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5 Things Your Employees Are Doing That Will Get You Hacked

first_imgJanuary 31, 2018 This hands-on workshop will give you the tools to authentically connect with an increasingly skeptical online audience. Free Workshop | August 28: Get Better Engagement and Build Trust With Customers Now Opinions expressed by Entrepreneur contributors are their own. 5 min read Roughly half of all small businesses in the U.S. are at serious risk of being hacked.A CNBC survey of 2,000 small-business owners found that they aren’t spending enough on cybersecurity — and as a result 14 million of them (out of 28 million total in the U.S.) have been breached.Related: Making Your Data Unreadable to Whoever Steals It Might Be the Only Way to Keep It SafeThe good news is that companies can do something to dramatically reduce their odds of getting hacked, namely training their employees on security. That’s because most cyber intrusions are a direct result of employee misbehavior — which is usually unintentional.Here are the five most common things your employees are doing that will get you hacked:1. Being lazyThere’s a prevailing notion that users don’t have to worry about security because it’s not their job. They believe the odds of a cyber intrusion are so small that they don’t have to worry about it. Or, the IT staff takes care of that stuff.That attitude makes your employees vulnerable, and it’s exactly why hackers target small businesses. The IT people at small businesses are usually not security experts, and they’re often unprepared to deal with ransomware — the most popular type of cyber attack.Related: Protect Your Business! The 7 Cybersecurity Tools You Need as an Entrepreneur.2. Unprotected email Your employees likely have 2-step verification turned off in their email app. This means hackers with stolen login IDs and passwords belonging to your company can access your employees’ email accounts. Once they get in, they can easily find more log-in credentials, personally identifiable information (PII), credit card data, proprietary data, private conversations and much more.Hacks on email accounts are one of the fastest growing cyber crimes. Hundreds of millions, and possibly billions, of stolen emails are for sale on the dark web as a result of major hacks on Yahoo, Equifax, Uber and many others. The remedy is turn 2-step verification on. It’s a simple, editable setting in all of the popular email platforms such as Gmail. If it’s turned on, then each time users log into their email account they’ll have to type in a special code (after they type in their email address and password). The code is texted to their phone by the email app. When cyber thieves log in with a username and password, they have no way of knowing the special code. Two-step verification turns your employees’ phones into physical keys to their email accounts.Related: Watch Out for These Cryptocurrency Scams3. Clicking in fake emailsAccording to cybersecurity company PhishMe, 91 percent of cyber attacks begin with a spear phishing email, which induces your employees to click and share information — such as their log-in ID and password — with hackers. The phishing emails are designed to look authentic, seemingly coming from credible sources such as a customer support representative from Microsoft, Google or another major tech vendor (a ploy referred to as “Tech Support Scams”). Or, they may actually appear to be coming from you (their boss) with a fake email header. Phishing email scams often inject computers and mobile devices with ransomware.Related: Here Are the 25 Worst Passwords of 20174. Lousy passwords Shockingly, the most popular password in use today is 123456, according to SplashData. To make matters worse, people reuse these easy-to-crack passwords on multiple devices and apps. Some users go so far as sharing their passwords with coworkers, friends and family members. Using 123456 as a master password and never being hacked is a badge of honor for braggarts (until of course, they get hacked).This is what some of your employees are probably doing right now. Walk around your office and look on everyone’s desk — and you’re bound to see log-in IDs and passwords handwritten for anyone who wants to have a little hacking fun.Walk up quietly behind someone sitting at a computer and you might get a glimpse of his or her password.Chances are, most of your employees are well-intentioned — but clueless when it comes to cyber protection.Related: The Dos and Don’ts of Cyber Security Measures to Help You Protect Your Business and Assets5. No backupIf just one of your employees isn’t backing up data he or she is supposed to be, then you’ve got a big problem on your hands. Most likely, there’s more than one person in your company who isn’t backing up, or hasn’t in a while.Ransomware locks users out of their computers and smartphones, and denies access to their files, until money is paid to the ransomware author. Worse, all of a user’s data can be permanently destroyed by the ransomware. And even when a ransom is paid, there’s no guarantee that a user will regain access to the files.”Regularly back up data and verify the integrity of those backups. Backups are critical in ransomware incidents; if you are infected, backups may be the best way to recover your critical data,” states the FBI in a 2016 public service announcement.Back to the good news. There’s a slew of great online security awareness training programs, and they’re relatively inexpensive. The programs are designed to make learning about security entertaining, while changing bad computing habits.An action item for today — before enrolling your employees into training — is to give all of your employees the list of five things they are doing to get your company hacked, and tell them to stop. If not, then you’re putting your profits at risk. Enroll Now for Freelast_img read more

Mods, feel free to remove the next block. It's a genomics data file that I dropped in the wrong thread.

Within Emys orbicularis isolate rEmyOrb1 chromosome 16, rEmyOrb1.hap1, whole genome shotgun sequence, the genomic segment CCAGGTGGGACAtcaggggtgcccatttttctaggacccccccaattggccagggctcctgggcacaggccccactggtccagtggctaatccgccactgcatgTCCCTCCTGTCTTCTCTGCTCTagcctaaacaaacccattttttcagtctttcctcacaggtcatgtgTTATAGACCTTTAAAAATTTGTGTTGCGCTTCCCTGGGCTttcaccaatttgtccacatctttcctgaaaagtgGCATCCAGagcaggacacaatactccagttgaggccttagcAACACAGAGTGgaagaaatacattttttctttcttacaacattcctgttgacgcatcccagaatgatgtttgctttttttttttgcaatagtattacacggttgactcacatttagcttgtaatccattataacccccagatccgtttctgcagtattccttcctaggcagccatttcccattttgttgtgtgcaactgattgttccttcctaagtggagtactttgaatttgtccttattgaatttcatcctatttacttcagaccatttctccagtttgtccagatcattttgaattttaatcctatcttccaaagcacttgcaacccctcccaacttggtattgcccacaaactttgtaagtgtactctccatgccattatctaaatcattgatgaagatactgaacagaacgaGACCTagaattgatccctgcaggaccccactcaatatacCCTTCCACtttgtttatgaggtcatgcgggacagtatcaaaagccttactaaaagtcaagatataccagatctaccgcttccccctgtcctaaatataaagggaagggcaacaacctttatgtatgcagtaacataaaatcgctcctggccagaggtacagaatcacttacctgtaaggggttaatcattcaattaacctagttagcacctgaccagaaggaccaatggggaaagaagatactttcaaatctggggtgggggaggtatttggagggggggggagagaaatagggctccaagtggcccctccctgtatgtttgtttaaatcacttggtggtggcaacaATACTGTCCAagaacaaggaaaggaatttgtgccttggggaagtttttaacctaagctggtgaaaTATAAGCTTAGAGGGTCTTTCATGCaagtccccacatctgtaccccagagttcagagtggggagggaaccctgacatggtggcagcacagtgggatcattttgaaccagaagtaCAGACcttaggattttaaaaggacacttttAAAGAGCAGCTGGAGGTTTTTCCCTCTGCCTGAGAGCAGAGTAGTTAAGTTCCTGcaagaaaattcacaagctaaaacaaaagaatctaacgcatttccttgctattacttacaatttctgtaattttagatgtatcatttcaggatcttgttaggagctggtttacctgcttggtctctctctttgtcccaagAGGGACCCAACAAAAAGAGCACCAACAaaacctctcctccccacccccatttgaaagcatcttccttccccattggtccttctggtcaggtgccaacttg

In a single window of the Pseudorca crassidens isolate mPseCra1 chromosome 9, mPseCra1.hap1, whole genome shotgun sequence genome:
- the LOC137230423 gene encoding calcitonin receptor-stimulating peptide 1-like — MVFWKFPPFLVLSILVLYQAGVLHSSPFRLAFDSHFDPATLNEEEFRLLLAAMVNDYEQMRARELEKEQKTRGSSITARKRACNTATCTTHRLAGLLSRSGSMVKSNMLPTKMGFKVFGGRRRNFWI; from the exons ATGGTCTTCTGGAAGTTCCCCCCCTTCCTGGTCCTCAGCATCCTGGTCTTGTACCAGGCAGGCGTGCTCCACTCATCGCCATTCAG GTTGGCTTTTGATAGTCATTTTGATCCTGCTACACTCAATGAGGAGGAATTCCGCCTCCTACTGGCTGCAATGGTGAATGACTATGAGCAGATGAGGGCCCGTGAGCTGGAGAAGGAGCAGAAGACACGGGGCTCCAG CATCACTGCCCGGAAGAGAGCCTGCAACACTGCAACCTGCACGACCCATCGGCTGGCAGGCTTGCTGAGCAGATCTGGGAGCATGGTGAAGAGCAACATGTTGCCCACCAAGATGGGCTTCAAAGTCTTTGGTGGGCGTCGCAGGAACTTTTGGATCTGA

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2019-08-30